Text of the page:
Tom Brady was sacked twice, but neither was due to any obvious breakdown in protection from the guys in the trenches. The Patriots quarterback was hit only on one other occasion, but it came on a six-second play that saw Brady roll out and throw across his body. Not on the line, and even if it was, it was wiped out because of a roughing-the-passer call. In the running game, Dante Scarnecchia's group exerted its will -- particularly in the four-minute drill. Against what was at times a nine-man box, with the Falcons knowing the Patriots would run it, they were able to grind out the necessary yardage to close out the game anyway. Solder picked up a pair of penalties (one seemingly questionable hold and one false start), and Marcus Cannon could have been whistled for at least one false start but was not. Overall, this was as clean a day as the line had all season.
SPECIAL TEAMS: A-
Only a couple of demerits here on what was a very good night overall for Joe Judge's units: Patrick Chung was flagged for a hold on the very first punt return of the game (Jonathan Jones also got mixed up in some extracurricular with the Falcons on the same play), and the Patriots didn't do much in the return game in the few opportunities they were given. Otherwise, hard to ask for much more. Cassius Marsh made a tone-setting field-goal block. Stephen Gostkowski made all three of his field goals and both extra points. Danny Amendola successfully scooped up a late onside kick. And the coverage was tremendous. The Falcons were pinned behind their own 30 on each of their eight drives, thanks in part to strong tackles made by Rex Burkhead (two), Matthew Slater, Brandon King and Brandon Bolden. Chris Hogan saw some time on kickoff for the first time as a member of the Patriots -- something that was touted as a strength of his when he initially signed with the team as a restricted free agent before last season.
DEFENSIVE LINE: B
Through one half of play, this group helped limit a potent Falcons running game to just 3.3 yards per carry. Deatrich Wise, Trey Flowers (two) and Alan Branch all helped to stuff Atlanta runs in the game. They also two-gapped well in certain instances to help clear out space for their linebackers and safeties to make tackles behind them. And though Flowers didn't get credit for the goal-line stuff on fourth down in the fourth quarter, he did help string out Taylor Gabriel's jet-sweep run in order to make life a little easier on Kyle Van Noy as he finished off the play. Outside of an Adam Butler sack, though, it was a relatively quiet night from the Patriots pass rush. Branch, not known for his ability to get after the quarterback, actually picked up a couple of hurries. Ditto for Wise and Flowers. But Ryan was able to evade pressure for the most part, and he exploited Cassius Marsh's aggressive rushes up the field on a pair of occasions to pick up first-down runs -- one of which came on Atlanta's first fourth-down attempt of the game. Ryan ran to Marsh's side three times in all for good gains, although it appeared as though Marsh was held on one snap and it was not called. Malcom Brown was good against the run early, but he suffered an ankle injury on the first play of the second half and remained in the game for just one more snap before leaving for good. He was spotted in the locker room Monday with a noticeable limp.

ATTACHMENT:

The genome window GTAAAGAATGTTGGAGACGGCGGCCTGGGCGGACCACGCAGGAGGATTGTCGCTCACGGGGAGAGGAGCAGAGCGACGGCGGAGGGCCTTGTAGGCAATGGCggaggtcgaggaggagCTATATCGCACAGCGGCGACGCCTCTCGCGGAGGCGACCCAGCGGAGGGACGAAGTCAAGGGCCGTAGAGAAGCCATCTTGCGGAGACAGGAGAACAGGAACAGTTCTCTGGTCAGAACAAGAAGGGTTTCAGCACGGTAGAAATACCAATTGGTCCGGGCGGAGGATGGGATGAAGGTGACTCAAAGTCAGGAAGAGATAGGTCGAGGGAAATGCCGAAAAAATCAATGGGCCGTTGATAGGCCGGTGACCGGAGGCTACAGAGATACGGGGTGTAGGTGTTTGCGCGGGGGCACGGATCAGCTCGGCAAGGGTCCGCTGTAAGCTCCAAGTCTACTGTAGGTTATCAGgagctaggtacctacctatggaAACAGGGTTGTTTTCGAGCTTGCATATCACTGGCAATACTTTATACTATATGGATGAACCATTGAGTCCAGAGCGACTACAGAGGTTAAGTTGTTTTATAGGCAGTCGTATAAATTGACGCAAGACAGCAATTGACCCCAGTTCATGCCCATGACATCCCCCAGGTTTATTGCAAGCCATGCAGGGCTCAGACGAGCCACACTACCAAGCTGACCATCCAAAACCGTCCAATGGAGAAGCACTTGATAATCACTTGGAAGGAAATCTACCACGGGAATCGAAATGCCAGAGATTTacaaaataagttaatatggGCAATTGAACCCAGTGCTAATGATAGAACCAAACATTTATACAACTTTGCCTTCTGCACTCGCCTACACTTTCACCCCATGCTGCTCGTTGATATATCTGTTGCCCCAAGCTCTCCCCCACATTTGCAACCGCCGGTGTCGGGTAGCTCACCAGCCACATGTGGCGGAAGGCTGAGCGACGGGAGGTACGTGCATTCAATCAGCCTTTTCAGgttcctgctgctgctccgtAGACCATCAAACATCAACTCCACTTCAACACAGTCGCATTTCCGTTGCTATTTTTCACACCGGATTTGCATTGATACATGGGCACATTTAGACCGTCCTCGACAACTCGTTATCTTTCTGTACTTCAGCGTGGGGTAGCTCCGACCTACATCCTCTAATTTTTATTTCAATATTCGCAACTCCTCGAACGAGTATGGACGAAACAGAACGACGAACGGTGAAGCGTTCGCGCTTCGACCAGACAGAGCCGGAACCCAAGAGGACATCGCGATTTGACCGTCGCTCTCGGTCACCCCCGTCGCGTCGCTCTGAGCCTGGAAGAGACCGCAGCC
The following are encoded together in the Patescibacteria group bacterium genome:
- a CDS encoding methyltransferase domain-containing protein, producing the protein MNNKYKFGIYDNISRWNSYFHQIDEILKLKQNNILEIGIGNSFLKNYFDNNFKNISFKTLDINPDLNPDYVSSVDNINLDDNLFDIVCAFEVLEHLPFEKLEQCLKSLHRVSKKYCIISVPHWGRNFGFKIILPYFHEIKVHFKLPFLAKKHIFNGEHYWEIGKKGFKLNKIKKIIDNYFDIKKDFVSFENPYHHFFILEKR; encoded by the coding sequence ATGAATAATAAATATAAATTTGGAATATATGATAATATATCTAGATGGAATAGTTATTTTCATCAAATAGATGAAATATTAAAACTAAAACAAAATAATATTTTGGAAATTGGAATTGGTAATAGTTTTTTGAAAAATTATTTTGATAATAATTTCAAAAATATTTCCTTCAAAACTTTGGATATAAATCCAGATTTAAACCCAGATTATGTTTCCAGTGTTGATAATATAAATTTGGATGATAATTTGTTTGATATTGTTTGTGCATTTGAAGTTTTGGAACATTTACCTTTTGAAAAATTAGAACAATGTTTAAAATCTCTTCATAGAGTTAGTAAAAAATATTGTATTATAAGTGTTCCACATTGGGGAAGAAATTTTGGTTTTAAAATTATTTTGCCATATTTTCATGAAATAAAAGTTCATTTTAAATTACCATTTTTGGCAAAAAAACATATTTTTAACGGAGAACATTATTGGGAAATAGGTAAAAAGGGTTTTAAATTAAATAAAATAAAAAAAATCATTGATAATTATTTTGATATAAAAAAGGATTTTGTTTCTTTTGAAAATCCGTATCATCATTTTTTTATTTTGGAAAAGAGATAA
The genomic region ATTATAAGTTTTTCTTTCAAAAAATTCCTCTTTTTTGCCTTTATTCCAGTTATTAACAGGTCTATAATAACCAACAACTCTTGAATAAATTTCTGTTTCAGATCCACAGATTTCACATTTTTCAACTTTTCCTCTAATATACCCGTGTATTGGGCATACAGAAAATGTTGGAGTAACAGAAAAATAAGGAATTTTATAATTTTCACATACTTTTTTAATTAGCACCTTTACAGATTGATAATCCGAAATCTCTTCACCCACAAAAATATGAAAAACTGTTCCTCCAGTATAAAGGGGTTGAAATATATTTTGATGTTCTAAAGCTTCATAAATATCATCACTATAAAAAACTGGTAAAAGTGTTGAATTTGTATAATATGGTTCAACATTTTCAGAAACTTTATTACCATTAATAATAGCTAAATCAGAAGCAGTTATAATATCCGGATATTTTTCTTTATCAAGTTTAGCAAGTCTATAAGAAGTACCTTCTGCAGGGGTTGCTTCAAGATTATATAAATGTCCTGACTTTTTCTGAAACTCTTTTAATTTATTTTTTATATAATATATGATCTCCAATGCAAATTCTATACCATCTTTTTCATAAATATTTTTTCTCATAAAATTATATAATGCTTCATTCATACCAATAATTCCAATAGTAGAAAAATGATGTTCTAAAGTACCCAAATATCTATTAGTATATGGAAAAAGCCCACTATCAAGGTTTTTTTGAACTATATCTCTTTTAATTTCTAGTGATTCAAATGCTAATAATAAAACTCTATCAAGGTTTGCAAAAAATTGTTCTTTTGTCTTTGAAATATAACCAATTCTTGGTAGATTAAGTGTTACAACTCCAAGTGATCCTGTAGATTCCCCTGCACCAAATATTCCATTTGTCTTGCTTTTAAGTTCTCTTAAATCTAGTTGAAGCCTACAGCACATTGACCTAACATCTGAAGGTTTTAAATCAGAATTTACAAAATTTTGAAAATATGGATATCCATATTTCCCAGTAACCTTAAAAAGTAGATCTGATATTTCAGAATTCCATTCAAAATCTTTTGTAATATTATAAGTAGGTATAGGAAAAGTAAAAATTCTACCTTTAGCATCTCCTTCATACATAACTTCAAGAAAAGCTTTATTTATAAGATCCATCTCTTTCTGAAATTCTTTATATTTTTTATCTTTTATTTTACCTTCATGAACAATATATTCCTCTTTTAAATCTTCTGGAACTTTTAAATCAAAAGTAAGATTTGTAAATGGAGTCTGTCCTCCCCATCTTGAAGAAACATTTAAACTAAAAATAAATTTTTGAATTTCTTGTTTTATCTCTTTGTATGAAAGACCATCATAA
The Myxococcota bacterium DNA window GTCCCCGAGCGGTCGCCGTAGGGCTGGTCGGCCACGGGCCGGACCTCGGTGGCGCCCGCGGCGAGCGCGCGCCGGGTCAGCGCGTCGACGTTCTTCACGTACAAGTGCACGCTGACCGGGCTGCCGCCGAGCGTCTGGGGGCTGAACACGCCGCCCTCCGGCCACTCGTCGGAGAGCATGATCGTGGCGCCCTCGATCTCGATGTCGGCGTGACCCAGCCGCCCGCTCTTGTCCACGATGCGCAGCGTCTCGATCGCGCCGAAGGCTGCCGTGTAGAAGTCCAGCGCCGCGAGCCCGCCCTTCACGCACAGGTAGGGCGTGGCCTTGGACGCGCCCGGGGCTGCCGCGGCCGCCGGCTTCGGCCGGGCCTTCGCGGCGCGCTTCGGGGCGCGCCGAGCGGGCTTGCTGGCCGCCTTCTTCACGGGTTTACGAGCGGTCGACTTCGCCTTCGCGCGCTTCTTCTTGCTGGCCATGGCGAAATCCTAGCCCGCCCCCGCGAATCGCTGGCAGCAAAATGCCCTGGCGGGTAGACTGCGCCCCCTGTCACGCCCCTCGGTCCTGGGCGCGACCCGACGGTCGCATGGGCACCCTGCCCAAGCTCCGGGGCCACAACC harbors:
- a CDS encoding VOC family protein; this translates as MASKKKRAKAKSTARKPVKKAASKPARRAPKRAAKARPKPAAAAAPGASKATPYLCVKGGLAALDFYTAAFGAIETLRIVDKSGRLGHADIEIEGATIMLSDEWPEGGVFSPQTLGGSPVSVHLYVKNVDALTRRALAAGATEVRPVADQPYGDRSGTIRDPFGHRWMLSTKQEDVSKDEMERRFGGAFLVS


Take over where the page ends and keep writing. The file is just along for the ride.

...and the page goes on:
Maybe this is why the Patriots trust Kyle Van Noy to play close to 100 percent of their defensive snaps. He seems to play better -- and with more speed -- with each passing week, perhaps because he's getting more comfortable in his role and his assignments. He made arguably the biggest defensive play of the game when he brought down Taylor Gabriel on a jet sweep in the fourth quarter for a loss of five on fourth down at the goal line. "Very instinctive play," Belichick said Monday. "He recognized the motion and then saw that the defender [in man coverage] was a little bit behind the receiver, and so he moved into position to have better leverage on the play." Van Noy also blew up an early crack toss play for a loss of three. Dont'a Hightower stuffed a Falcons run by setting a strong edge against a double-team, but he hurt his shoulder trying to tackle Devonta Freeman late in the third quarter and did not return. With Hightower and Elandon Roberts out, David Harris saw a season-high 19 snaps and made a pair of sure tackles. Should Roberts or Hightower's injuries linger, he could see an expanded role in the coming weeks.
The Patriots knew they'd be able to use Matt Ryan's play-it-safe style against him. By showing relatively obvious double teams on Julio Jones, Ryan was often forced to go elsewhere (or scramble) in order to do any damage in the passing game. It's a style that requires sound tackling because there's not much help for defensive backs in coverage on other receivers. But this team has been consistently sound in that regard for years, and the coaching staff trusted them to limit explosive plays. They did just that, giving up just one gain of 20 yards or more, which came on their final drive with the outcome essentially in hand. Johnson Bademosi was solid as a tackler, making a pair of good stops on receiver screens. He also broke up a pass, playing underneath Jones with Duron Harmon over the top. Malcolm Butler was confused on one of the first pass plays of the game, unable to find Mohamed Sanu until late in the play clock, leading to a seven-yard pickup by Sanu. Otherwise, he was very good. He read run quickly to blow up a Tevin Coleman carry and late in the game he got Justin Hardy down for a loss of one. His pass-breakup on Jones in the end zone was key in setting up New England's goal-line stand, and the touchdown he gave up to Jones was one of those tip-your-cap-to-one-of-the-freakiest-athletes-in-the-game type plays. No turnovers for this group, but in terms of being on the same page, and in the right place at the right time, this was their best effort of the year. Against the reigning MVP. And without two of their top three corners.